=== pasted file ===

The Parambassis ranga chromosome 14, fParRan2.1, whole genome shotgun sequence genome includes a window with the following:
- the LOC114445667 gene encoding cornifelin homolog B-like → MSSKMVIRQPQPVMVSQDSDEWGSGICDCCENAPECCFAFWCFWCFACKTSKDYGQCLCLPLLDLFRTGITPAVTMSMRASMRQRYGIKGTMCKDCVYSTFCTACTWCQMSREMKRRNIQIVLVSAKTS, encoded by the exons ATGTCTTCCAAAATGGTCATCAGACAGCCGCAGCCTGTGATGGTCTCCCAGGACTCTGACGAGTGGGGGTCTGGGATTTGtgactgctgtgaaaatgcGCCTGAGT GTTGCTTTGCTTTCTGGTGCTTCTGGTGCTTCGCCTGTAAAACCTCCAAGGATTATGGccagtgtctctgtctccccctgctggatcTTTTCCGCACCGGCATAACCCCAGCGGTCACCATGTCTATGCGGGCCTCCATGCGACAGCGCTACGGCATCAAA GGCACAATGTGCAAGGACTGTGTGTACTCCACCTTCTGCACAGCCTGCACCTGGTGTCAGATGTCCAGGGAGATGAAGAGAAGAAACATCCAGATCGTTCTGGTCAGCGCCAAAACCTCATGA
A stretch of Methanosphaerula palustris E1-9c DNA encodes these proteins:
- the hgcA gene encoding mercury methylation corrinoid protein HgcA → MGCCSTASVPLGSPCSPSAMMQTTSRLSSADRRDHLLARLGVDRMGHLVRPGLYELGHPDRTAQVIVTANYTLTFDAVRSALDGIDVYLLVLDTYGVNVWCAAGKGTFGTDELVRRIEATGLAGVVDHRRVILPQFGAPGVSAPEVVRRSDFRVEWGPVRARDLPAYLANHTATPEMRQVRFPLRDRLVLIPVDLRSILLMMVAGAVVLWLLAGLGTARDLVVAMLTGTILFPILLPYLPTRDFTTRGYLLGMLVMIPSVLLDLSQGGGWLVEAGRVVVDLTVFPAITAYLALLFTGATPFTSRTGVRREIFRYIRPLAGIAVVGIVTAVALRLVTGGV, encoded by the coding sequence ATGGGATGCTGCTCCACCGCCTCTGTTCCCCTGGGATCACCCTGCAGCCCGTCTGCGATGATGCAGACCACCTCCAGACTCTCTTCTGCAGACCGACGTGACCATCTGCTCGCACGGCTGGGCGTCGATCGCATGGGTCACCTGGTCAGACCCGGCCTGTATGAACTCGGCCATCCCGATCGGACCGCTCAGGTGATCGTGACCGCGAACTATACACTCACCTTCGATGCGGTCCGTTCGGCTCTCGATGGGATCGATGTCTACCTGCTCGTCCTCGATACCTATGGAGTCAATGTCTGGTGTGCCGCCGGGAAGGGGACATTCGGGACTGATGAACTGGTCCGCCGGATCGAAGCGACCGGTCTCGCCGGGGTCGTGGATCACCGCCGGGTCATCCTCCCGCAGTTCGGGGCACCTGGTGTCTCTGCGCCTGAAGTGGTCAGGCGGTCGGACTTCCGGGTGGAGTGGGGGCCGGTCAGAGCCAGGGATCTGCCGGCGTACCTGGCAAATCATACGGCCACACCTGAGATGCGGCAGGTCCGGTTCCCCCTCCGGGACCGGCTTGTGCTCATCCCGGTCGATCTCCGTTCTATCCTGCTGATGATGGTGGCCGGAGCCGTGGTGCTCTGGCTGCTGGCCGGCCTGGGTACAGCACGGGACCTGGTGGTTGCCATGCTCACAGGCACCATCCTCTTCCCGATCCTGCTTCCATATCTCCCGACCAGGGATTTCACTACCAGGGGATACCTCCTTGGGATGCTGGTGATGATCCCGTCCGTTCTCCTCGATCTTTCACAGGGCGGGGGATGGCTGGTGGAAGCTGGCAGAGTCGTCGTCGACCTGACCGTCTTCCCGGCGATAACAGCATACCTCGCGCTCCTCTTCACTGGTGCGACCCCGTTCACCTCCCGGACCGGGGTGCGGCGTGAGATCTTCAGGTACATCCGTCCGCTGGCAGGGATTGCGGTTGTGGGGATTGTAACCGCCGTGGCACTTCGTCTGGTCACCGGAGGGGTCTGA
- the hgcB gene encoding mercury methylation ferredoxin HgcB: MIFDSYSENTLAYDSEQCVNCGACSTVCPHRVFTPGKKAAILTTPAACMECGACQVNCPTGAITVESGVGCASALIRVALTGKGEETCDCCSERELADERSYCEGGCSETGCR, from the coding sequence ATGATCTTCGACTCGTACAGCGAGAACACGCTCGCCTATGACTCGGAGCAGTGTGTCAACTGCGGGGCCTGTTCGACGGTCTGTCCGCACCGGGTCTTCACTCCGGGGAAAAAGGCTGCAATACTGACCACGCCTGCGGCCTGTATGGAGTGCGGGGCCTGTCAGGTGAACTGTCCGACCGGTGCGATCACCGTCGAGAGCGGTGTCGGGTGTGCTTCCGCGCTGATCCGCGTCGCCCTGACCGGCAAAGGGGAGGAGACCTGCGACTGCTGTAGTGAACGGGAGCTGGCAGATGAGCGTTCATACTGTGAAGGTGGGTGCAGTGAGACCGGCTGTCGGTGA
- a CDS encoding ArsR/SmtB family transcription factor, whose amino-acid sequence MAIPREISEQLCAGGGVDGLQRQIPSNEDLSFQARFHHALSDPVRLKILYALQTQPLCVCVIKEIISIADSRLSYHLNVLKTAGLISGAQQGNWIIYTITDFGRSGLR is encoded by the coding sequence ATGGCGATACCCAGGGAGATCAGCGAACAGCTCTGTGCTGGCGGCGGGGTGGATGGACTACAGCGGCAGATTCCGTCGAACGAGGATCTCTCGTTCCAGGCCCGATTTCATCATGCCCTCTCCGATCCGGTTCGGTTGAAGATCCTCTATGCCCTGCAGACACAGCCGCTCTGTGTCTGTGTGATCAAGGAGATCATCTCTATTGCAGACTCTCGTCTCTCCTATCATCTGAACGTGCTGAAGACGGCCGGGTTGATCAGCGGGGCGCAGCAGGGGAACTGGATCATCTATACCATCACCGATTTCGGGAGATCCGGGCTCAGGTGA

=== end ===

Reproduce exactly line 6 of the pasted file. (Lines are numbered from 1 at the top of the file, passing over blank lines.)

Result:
- a CDS encoding ArsR/SmtB family transcription factor, whose amino-acid sequence MAIPREISEQLCAGGGVDGLQRQIPSNEDLSFQARFHHALSDPVRLKILYALQTQPLCVCVIKEIISIADSRLSYHLNVLKTAGLISGAQQGNWIIYTITDFGRSGLR is encoded by the coding sequence ATGGCGATACCCAGGGAGATCAGCGAACAGCTCTGTGCTGGCGGCGGGGTGGATGGACTACAGCGGCAGATTCCGTCGAACGAGGATCTCTCGTTCCAGGCCCGATTTCATCATGCCCTCTCCGATCCGGTTCGGTTGAAGATCCTCTATGCCCTGCAGACACAGCCGCTCTGTGTCTGTGTGATCAAGGAGATCATCTCTATTGCAGACTCTCGTCTCTCCTATCATCTGAACGTGCTGAAGACGGCCGGGTTGATCAGCGGGGCGCAGCAGGGGAACTGGATCATCTATACCATCACCGATTTCGGGAGATCCGGGCTCAGGTGA